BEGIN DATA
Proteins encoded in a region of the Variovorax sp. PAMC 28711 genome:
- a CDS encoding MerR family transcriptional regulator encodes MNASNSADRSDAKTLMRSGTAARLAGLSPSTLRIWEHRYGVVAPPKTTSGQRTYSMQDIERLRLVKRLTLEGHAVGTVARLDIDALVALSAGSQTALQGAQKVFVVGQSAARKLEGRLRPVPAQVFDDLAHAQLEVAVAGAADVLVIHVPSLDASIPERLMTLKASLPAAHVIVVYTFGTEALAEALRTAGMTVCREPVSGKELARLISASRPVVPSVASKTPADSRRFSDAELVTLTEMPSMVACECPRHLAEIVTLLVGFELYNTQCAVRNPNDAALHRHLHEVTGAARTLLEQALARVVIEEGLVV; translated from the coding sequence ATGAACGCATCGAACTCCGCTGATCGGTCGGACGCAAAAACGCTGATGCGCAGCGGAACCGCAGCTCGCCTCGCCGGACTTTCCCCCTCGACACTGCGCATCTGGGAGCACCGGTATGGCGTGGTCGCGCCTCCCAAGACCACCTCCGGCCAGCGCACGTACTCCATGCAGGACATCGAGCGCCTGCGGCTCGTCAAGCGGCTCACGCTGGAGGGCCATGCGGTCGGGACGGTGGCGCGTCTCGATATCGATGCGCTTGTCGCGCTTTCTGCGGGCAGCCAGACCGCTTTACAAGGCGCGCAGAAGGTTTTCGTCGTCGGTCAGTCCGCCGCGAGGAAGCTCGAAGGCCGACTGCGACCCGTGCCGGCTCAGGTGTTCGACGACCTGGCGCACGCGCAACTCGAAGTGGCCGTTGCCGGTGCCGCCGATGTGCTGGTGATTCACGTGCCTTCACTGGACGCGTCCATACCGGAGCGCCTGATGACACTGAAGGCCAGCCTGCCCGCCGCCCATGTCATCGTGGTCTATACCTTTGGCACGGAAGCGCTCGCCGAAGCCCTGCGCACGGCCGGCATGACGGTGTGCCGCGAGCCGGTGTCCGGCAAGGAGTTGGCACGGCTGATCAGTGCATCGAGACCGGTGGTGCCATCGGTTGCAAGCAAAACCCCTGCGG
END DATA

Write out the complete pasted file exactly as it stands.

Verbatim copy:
Proteins encoded in a region of the Variovorax sp. PAMC 28711 genome:
- a CDS encoding MerR family transcriptional regulator encodes MNASNSADRSDAKTLMRSGTAARLAGLSPSTLRIWEHRYGVVAPPKTTSGQRTYSMQDIERLRLVKRLTLEGHAVGTVARLDIDALVALSAGSQTALQGAQKVFVVGQSAARKLEGRLRPVPAQVFDDLAHAQLEVAVAGAADVLVIHVPSLDASIPERLMTLKASLPAAHVIVVYTFGTEALAEALRTAGMTVCREPVSGKELARLISASRPVVPSVASKTPADSRRFSDAELVTLTEMPSMVACECPRHLAEIVTLLVGFELYNTQCAVRNPNDAALHRHLHEVTGAARTLLEQALARVVIEEGLVV; translated from the coding sequence ATGAACGCATCGAACTCCGCTGATCGGTCGGACGCAAAAACGCTGATGCGCAGCGGAACCGCAGCTCGCCTCGCCGGACTTTCCCCCTCGACACTGCGCATCTGGGAGCACCGGTATGGCGTGGTCGCGCCTCCCAAGACCACCTCCGGCCAGCGCACGTACTCCATGCAGGACATCGAGCGCCTGCGGCTCGTCAAGCGGCTCACGCTGGAGGGCCATGCGGTCGGGACGGTGGCGCGTCTCGATATCGATGCGCTTGTCGCGCTTTCTGCGGGCAGCCAGACCGCTTTACAAGGCGCGCAGAAGGTTTTCGTCGTCGGTCAGTCCGCCGCGAGGAAGCTCGAAGGCCGACTGCGACCCGTGCCGGCTCAGGTGTTCGACGACCTGGCGCACGCGCAACTCGAAGTGGCCGTTGCCGGTGCCGCCGATGTGCTGGTGATTCACGTGCCTTCACTGGACGCGTCCATACCGGAGCGCCTGATGACACTGAAGGCCAGCCTGCCCGCCGCCCATGTCATCGTGGTCTATACCTTTGGCACGGAAGCGCTCGCCGAAGCCCTGCGCACGGCCGGCATGACGGTGTGCCGCGAGCCGGTGTCCGGCAAGGAGTTGGCACGGCTGATCAGTGCATCGAGACCGGTGGTGCCATCGGTTGCAAGCAAAACCCCTGCGG